At least once a month, I look back at what I was photographing a year ago, especially when the weather prevents me from going out and doing something useful. Today is such a day. Going back to my images of this week one year ago it turns out that I had been working on twilight shots of the Old Post Office Building which, among other things, has an observation tower that boasts the second highest viewing point in the downtown area. The Washington Monument, of course, is higher. But looking over those images, I was reminded that, even though the 100-year-old building is still standing, it is yet another example of how the Washington architectural scene is constantly changing.
Originally Originally constructed in 1898-99, it became a target for demolition almost immediately, but managed to fend off proposal after proposal for “redevelopment.” (An excellent history of the Old Post Office can be found here, WashingtonStreets.com.) The building’s most recent incarnation included the tower, operated by the National Park Service, a commercial pavilion on the ground floor featuring tourist shops and fast-food eateries, and federal offices in the upper floors. But all that is about to change. The General Services Administration, which owns the building, has awarded the Trump Organization (Yes, that Trump!) a 60-year lease to renovate the building and operate it as a luxury hotel. The commercial pavilion closed down earlier this month and I’ve been told by a National Park Service representative at the Tower that once construction begins, it will be closed to the public for about two years. So if you want to check out that view from the tower before 2016, you had better get over there before the end of March.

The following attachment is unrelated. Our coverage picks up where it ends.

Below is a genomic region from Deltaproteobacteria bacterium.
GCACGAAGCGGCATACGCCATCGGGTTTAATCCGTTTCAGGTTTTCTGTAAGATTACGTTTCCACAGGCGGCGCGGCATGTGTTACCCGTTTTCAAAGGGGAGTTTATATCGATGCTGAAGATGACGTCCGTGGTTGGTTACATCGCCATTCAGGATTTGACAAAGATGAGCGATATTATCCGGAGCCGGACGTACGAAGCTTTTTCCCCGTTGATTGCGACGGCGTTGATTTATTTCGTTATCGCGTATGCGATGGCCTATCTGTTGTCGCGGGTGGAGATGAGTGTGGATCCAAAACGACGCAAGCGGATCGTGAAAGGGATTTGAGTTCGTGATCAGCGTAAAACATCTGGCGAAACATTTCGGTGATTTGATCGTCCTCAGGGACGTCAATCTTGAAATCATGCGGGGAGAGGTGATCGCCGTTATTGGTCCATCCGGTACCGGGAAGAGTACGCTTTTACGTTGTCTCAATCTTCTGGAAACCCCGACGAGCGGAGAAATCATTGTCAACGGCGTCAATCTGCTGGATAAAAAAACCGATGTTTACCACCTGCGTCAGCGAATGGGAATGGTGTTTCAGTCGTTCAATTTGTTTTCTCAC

The good news is that the exterior of the Old Post Office will remain essentially unchanged and the Tower will re-open to the public once the construction work inside is finished.
The photograph here was taken from a location in the middle of Pennsylvania Avenue, using the median strip to avoid the traffic passing in both directions on either side of me. (Technical data: Nikon D800E with 14-24mm f/2.8 lens. The exposure was 15 seconds at f/16, ISO 400, and lens set to 16mm.) The small aperture produces the “star effect” of the street lights. The trick was to choreograph the exposure with the traffic lights so no cars would pass through the scene. It was easier than on a normal evening because that day was a federal holiday and there was no rush hour to speak of.